Chilean physicists create biological micromotors with bacteria


• Physicists from the Millennium Nucleus Physics of Active Matter demonstrated that groups of bacteria are capable to organize to move the drop of water in which they are inserted, and that movement can be monitored and controlled externally. This opens a range of possibilities in biotechnology and remote-controlled medicine.

Have you ever seen how flocks of birds or shoals of fiches move? Even though they are groups of animals, they move as if they were a single organism. The bacterial suspension also moves collectively. An open question about these systems, that physicists call “active matter”, is if the energy they take from the environment to move like a hive can be used to move something more than themselves.
A team of scientists from the Millennium Nucleus of the Active Matter demonstrated for the first time that not only that is possible, but also that movement could be controlled externally by creating biological micromotors, which opens unsuspected future applications in biotechnology and medicine.

Gabriel Ramos, physicist and Ph.D. student on the Millennium Nucleus Physics of Active Matter, under the direction of María Luisa Cordero, Alternate Director and Rodrigo Soto, Director of the Millennium Nucleus of the University of Chile, put micro drops of water, hair-thin width, in small channels surrounded by oil.
Inside every drop, the physicist introduced millions of escherichia coli (E. coli) bacteria with the objective of study its collective movement.
Something unexpected happened next and Maria Luisa Cordero, Academic from the Physics Department of the FCFM of the University of Chile, expert in microfluidics and person in charge of the experiments support, explains it: “bacteria were moving everywhere inside the drop, but soon they started to swim along in groups, collectively, just like a shoal. They tended to move towards the edge of the drop and started to form whirls. Suddenly, they organized themselves and several internal whirls made the drop spin in one direction allowing the drop to move inside the oil channel.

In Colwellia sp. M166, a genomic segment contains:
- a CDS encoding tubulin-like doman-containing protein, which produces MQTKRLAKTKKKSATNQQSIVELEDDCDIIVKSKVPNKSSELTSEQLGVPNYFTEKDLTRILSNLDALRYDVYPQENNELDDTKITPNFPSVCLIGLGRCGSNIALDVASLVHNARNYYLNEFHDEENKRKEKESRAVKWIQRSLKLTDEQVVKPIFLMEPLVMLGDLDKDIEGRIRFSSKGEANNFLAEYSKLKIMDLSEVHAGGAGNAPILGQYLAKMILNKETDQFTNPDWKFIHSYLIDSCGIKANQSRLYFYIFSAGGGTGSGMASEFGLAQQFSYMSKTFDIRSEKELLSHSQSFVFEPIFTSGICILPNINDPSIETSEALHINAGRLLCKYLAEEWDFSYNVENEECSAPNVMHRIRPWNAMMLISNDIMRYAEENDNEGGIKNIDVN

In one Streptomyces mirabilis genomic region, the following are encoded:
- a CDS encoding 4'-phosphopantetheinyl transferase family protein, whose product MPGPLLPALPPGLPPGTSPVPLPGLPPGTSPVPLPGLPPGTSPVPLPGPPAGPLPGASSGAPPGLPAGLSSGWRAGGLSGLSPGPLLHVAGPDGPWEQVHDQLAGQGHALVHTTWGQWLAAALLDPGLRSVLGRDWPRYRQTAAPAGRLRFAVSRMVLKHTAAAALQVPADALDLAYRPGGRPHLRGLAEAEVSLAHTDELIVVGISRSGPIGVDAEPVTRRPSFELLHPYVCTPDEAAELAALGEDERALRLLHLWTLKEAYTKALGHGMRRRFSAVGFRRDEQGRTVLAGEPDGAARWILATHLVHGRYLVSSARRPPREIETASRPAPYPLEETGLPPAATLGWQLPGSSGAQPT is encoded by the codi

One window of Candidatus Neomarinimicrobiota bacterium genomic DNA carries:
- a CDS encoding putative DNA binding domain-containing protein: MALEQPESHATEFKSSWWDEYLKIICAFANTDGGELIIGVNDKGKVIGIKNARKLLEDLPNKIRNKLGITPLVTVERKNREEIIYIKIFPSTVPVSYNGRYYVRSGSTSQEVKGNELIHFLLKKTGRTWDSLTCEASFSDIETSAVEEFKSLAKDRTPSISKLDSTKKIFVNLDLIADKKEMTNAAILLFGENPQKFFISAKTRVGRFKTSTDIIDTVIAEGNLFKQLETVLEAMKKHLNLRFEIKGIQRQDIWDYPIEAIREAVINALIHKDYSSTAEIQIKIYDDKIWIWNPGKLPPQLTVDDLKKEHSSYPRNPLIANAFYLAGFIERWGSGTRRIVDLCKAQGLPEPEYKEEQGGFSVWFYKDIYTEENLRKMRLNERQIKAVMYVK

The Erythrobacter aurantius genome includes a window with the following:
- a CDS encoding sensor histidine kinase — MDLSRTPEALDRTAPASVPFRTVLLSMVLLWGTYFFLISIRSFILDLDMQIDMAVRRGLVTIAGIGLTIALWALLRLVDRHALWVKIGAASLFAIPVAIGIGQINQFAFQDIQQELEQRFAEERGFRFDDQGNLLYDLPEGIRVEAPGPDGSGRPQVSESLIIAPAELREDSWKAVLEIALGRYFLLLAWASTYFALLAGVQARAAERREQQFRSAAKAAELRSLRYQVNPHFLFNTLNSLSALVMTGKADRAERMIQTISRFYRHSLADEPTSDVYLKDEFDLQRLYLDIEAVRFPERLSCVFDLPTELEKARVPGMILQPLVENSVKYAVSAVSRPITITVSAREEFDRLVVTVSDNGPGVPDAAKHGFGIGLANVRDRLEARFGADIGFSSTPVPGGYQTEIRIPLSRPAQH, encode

Gabriel Ramos says that this finding is very important since, until now, it was known that living bacteria could move collectively, but they did not know they can move the drop in which they were inserted or that they were able to self-organize.
E. coli looks for oxygen in the natural environment, so they will use this compound to see if they can control the drop movement. “The E. coli advantage is that responds to chemical signals so we could control the drop movement and make it go anywhere we want”, Ramos says.

The drop of water moves thanks to the collective movement of the bacteria inside it, is an example of a biological motor and it is not the only one that physicists of the Millennium Nucleus Physics of Active Matter have developed.
Benefited from a collaborative work between the Millennium Nucleus and European physicists, Gabriel Ramos took his work to the Eric Clement Laboratory. Eric is Physicist of the ESPCI, France.
That is how Ramos, in cooperation with the French Ph.D. student Benoit Vincenti performed a new experiment with magnetotactic bacteria, under the supervision of their professors in Chile and France.
These bacteria naturally have a little magnet inside that allows them to use the earth’s magnetic field to swim in the deep ocean to save zones so they can feed and reproduce.
In the ESPCI Laboratory in France, physicists put thousands of magnetotactic bacteria inside a micro drop of water but on this occasion, they applied a magnetic field. What happened next is that bacteria made the drop spin towards the place where the magnetic field was being applied which means that “we have a motor that can be controlled “
This research will be soon published in Nature Communications magazine.
Gabriel Ramos explains that this experiment, as well as the other one, has biological micromotors that, in the future, could help to create devices to transport some compounds in biochemical applications, extract energy from the rotation of the drop to generate electronic microdevices, biobatteries or help researchers in the medicine area to design new controlled ways to transport medication inside the body.
The applications are unsuspected. For now, this scientific team already showed that, at a collective level, “bacteria can move an object that is a hundred times bigger than them”, Rodrigo Soto says.

Review the paper here:

See our animated capsule where we explain everything about our micromotors’ work.  (with subtitles in English):